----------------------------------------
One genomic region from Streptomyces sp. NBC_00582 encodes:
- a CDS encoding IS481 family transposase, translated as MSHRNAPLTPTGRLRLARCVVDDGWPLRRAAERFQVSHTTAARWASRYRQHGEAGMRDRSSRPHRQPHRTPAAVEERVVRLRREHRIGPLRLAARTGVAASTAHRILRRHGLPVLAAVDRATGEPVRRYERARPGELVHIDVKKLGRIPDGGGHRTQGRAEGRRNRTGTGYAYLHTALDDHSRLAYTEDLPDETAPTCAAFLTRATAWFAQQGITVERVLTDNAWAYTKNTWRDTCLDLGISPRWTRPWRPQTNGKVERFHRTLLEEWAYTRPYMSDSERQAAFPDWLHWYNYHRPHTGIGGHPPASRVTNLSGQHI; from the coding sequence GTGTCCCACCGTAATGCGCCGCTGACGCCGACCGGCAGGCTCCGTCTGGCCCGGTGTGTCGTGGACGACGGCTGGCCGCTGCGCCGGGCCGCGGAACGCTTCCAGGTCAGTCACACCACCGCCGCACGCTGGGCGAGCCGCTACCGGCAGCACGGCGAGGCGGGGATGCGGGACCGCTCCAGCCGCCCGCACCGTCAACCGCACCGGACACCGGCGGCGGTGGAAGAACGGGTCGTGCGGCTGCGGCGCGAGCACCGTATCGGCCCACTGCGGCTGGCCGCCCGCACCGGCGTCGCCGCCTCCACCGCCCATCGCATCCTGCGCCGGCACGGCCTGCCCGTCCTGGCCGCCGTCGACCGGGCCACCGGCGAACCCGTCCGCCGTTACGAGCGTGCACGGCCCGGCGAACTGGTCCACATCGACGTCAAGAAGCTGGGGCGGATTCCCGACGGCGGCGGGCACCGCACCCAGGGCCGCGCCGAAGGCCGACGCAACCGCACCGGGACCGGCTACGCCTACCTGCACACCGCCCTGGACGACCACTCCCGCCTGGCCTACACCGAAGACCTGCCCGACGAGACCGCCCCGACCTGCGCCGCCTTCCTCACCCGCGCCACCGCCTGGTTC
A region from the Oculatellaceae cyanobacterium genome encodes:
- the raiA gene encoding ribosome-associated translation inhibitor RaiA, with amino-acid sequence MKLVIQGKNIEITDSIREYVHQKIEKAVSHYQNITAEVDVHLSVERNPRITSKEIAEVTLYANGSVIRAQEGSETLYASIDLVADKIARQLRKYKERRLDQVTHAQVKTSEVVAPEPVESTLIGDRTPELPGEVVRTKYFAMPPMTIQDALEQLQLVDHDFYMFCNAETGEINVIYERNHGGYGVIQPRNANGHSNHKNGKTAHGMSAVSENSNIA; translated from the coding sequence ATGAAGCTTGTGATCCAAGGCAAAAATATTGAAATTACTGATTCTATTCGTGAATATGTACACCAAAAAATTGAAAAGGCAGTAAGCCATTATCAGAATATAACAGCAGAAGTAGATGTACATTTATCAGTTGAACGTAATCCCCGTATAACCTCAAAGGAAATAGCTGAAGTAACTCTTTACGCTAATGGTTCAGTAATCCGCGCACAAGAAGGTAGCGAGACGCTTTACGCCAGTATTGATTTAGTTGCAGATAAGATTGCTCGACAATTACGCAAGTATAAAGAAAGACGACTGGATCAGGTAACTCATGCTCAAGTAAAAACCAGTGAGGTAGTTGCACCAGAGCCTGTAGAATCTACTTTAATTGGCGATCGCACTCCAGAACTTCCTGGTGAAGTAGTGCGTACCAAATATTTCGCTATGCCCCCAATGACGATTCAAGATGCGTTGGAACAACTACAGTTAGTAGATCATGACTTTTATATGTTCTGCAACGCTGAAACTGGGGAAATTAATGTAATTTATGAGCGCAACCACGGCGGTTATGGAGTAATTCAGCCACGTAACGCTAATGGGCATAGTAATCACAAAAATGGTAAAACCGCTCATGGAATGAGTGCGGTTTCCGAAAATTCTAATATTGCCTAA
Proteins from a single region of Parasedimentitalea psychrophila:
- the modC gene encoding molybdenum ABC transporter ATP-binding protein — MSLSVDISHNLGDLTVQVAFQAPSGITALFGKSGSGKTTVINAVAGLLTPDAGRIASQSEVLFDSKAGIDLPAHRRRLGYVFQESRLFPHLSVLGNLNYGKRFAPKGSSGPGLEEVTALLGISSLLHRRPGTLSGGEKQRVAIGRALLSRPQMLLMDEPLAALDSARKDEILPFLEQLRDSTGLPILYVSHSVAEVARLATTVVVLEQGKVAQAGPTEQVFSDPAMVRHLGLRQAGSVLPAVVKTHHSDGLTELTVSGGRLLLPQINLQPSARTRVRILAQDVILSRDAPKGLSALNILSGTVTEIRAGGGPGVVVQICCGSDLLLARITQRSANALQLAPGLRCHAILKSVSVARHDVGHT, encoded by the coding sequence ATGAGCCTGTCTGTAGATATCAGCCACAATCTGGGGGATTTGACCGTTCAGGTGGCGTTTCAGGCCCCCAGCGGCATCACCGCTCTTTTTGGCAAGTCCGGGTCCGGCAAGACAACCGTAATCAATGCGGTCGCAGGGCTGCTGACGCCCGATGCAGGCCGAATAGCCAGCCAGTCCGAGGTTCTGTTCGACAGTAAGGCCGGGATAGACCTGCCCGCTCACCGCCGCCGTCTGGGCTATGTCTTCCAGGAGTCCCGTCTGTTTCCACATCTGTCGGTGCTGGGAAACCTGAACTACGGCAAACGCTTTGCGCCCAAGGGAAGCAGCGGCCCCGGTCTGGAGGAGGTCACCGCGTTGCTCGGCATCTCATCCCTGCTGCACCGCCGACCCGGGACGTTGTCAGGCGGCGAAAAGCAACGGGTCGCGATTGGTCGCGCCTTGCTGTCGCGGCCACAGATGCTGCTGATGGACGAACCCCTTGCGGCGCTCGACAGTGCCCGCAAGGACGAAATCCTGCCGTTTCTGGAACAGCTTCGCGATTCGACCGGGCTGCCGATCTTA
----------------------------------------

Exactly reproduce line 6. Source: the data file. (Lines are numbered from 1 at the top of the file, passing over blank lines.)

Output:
- the modC gene encoding molybdenum ABC transporter ATP-binding protein — MSLSVDISHNLGDLTVQVAFQAPSGITALFGKSGSGKTTVINAVAGLLTPDAGRIASQSEVLFDSKAGIDLPAHRRRLGYVFQESRLFPHLSVLGNLNYGKRFAPKGSSGPGLEEVTALLGISSLLHRRPGTLSGGEKQRVAIGRALLSRPQMLLMDEPLAALDSARKDEILPFLEQLRDSTGLPILYVSHSVAEVARLATTVVVLEQGKVAQAGPTEQVFSDPAMVRHLGLRQAGSVLPAVVKTHHSDGLTELTVSGGRLLLPQINLQPSARTRVRILAQDVILSRDAPKGLSALNILSGTVTEIRAGGGPGVVVQICCGSDLLLARITQRSANALQLAPGLRCHAILKSVSVARHDVGHT, encoded by the coding sequence ATGAGCCTGTCTGTAGATATCAGCCACAATCTGGGGGATTTGACCGTTCAGGTGGCGTTTCAGGCCCCCAGCGGCATCACCGCTCTTTTTGGCAAGTCCGGGTCCGGCAAGACAACCGTAATCAATGCGGTCGCAGGGCTGCTGACGCCCGATGCAGGCCGAATAGCCAGCCAGTCCGAGGTTCTGTTCGACAGTAAGGCCGGGATAGACCTGCCCGCTCACCGCCGCCGTCTGGGCTATGTCTTCCAGGAGTCCCGTCTGTTTCCACATCTGTCGGTGCTGGGAAACCTGAACTACGGCAAACGCTTTGCGCCCAAGGGAAGCAGCGGCCCCGGTCTGGAGGAGGTCACCGCGTTGCTCGGCATCTCATCCCTGCTGCACCGCCGACCCGGGACGTTGTCAGGCGGCGAAAAGCAACGGGTCGCGATTGGTCGCGCCTTGCTGTCGCGGCCACAGATGCTGCTGATGGACGAACCCCTTGCGGCGCTCGACAGTGCCCGCAAGGACGAAATCCTGCCGTTTCTGGAACAGCTTCGCGATTCGACCGGGCTGCCGATCTTA